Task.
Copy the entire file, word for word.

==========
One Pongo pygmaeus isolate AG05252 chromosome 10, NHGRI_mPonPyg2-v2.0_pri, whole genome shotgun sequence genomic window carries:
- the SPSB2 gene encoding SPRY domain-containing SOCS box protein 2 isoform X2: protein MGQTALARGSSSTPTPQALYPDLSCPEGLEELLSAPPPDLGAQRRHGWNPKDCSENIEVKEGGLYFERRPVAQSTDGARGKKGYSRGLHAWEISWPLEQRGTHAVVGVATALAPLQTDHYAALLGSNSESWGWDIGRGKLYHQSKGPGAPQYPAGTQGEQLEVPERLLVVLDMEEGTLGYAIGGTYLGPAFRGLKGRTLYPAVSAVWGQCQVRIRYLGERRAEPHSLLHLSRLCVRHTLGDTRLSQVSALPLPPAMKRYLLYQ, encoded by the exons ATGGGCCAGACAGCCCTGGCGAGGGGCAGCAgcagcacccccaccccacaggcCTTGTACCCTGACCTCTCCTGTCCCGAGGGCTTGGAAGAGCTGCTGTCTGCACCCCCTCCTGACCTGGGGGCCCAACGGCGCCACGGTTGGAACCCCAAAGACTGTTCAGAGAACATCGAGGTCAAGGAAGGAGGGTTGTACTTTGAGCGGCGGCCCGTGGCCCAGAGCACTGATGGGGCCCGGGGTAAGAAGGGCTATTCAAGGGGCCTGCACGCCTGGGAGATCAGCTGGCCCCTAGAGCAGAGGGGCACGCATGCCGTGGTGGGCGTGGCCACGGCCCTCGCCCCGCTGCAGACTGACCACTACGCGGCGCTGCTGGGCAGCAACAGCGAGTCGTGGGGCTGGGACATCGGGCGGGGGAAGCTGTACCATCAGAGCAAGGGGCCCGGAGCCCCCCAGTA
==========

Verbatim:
One Pongo pygmaeus isolate AG05252 chromosome 10, NHGRI_mPonPyg2-v2.0_pri, whole genome shotgun sequence genomic window carries:
- the SPSB2 gene encoding SPRY domain-containing SOCS box protein 2 isoform X2: protein MGQTALARGSSSTPTPQALYPDLSCPEGLEELLSAPPPDLGAQRRHGWNPKDCSENIEVKEGGLYFERRPVAQSTDGARGKKGYSRGLHAWEISWPLEQRGTHAVVGVATALAPLQTDHYAALLGSNSESWGWDIGRGKLYHQSKGPGAPQYPAGTQGEQLEVPERLLVVLDMEEGTLGYAIGGTYLGPAFRGLKGRTLYPAVSAVWGQCQVRIRYLGERRAEPHSLLHLSRLCVRHTLGDTRLSQVSALPLPPAMKRYLLYQ, encoded by the exons ATGGGCCAGACAGCCCTGGCGAGGGGCAGCAgcagcacccccaccccacaggcCTTGTACCCTGACCTCTCCTGTCCCGAGGGCTTGGAAGAGCTGCTGTCTGCACCCCCTCCTGACCTGGGGGCCCAACGGCGCCACGGTTGGAACCCCAAAGACTGTTCAGAGAACATCGAGGTCAAGGAAGGAGGGTTGTACTTTGAGCGGCGGCCCGTGGCCCAGAGCACTGATGGGGCCCGGGGTAAGAAGGGCTATTCAAGGGGCCTGCACGCCTGGGAGATCAGCTGGCCCCTAGAGCAGAGGGGCACGCATGCCGTGGTGGGCGTGGCCACGGCCCTCGCCCCGCTGCAGACTGACCACTACGCGGCGCTGCTGGGCAGCAACAGCGAGTCGTGGGGCTGGGACATCGGGCGGGGGAAGCTGTACCATCAGAGCAAGGGGCCCGGAGCCCCCCAGTA